Young Adults’ Willingness and Intentions to use Amphetamines : An Application of the Theory of Reasoned Action
Rebecca Litchfield, Katherine White

A questionnaire study of 79 young Australian university students’ attitudes and norms for amphetamine use was conducted to test an alternative measure to intention in the theory of reasoned action (TRA). The study compared the usefulness of Gibbons and colleagues’ concept of behavioural willingness which, it is argued, captures a more reactive and social decision to perform a behaviour than behavioural intention, viewed as more deliberative in nature. Participants completed a questionnaire assessing their attitudes, subjective norms, intention and willingness to engage in amphetamine use in the following 2 weeks. The results provided support for the TRA with attitude and subjective norm significantly predicting intention. However, attitude and subjective norm accounted for a greater proportion of variance in the prediction of behavioural willingness. Overall, the findings provide some support for the notion that behavioural willingness is a more effective criterion than behavioural intention for tapping into the determinants of potentially less rational and more risky behaviours such as young adults’ illegal drug use.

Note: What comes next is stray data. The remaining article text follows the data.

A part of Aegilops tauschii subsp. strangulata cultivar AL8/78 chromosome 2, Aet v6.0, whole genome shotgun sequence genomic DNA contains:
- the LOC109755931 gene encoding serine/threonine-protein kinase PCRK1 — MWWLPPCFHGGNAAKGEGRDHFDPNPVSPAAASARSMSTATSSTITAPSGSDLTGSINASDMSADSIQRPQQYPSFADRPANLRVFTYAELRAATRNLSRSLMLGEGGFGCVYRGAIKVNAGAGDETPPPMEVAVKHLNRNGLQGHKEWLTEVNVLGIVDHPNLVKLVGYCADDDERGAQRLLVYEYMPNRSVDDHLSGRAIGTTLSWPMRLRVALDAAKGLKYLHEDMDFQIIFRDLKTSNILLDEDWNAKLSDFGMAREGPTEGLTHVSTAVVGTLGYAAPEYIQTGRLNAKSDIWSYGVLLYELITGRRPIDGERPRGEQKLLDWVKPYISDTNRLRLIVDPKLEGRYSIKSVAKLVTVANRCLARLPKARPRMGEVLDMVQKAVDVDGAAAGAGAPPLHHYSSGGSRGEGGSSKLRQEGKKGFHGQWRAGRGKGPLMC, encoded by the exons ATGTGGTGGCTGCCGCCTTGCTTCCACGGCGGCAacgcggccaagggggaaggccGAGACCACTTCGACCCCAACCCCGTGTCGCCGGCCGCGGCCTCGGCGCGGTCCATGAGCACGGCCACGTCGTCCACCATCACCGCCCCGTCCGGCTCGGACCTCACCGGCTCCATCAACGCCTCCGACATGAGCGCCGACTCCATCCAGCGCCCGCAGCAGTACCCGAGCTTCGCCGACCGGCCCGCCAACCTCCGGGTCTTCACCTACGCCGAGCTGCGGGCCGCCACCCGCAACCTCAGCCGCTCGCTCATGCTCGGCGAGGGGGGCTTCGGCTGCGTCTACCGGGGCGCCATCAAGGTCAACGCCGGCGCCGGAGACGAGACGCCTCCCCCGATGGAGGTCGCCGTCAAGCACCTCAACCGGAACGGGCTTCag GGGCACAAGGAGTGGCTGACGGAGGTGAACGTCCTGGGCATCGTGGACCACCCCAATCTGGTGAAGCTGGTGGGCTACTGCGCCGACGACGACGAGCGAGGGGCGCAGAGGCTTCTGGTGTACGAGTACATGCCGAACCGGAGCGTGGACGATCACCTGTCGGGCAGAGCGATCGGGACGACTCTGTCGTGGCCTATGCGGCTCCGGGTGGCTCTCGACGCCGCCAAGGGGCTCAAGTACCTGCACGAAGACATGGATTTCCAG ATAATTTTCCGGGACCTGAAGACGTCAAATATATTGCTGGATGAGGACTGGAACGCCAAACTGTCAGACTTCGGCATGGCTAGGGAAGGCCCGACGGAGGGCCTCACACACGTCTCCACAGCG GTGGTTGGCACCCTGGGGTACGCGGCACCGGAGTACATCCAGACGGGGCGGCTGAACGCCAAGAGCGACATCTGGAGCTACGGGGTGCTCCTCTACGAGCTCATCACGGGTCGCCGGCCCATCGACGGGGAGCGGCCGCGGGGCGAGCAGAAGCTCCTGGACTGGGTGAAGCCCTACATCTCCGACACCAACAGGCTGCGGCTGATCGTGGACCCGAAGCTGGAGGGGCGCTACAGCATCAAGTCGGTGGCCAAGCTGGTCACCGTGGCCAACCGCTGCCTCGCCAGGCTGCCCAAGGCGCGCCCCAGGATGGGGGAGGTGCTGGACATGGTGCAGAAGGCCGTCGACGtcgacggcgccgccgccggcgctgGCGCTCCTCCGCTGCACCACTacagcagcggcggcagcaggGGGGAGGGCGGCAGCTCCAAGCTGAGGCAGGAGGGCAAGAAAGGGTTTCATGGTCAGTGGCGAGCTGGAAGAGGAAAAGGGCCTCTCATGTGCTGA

Theory of reasoned action; behavioural willingness; social; illegal drug use

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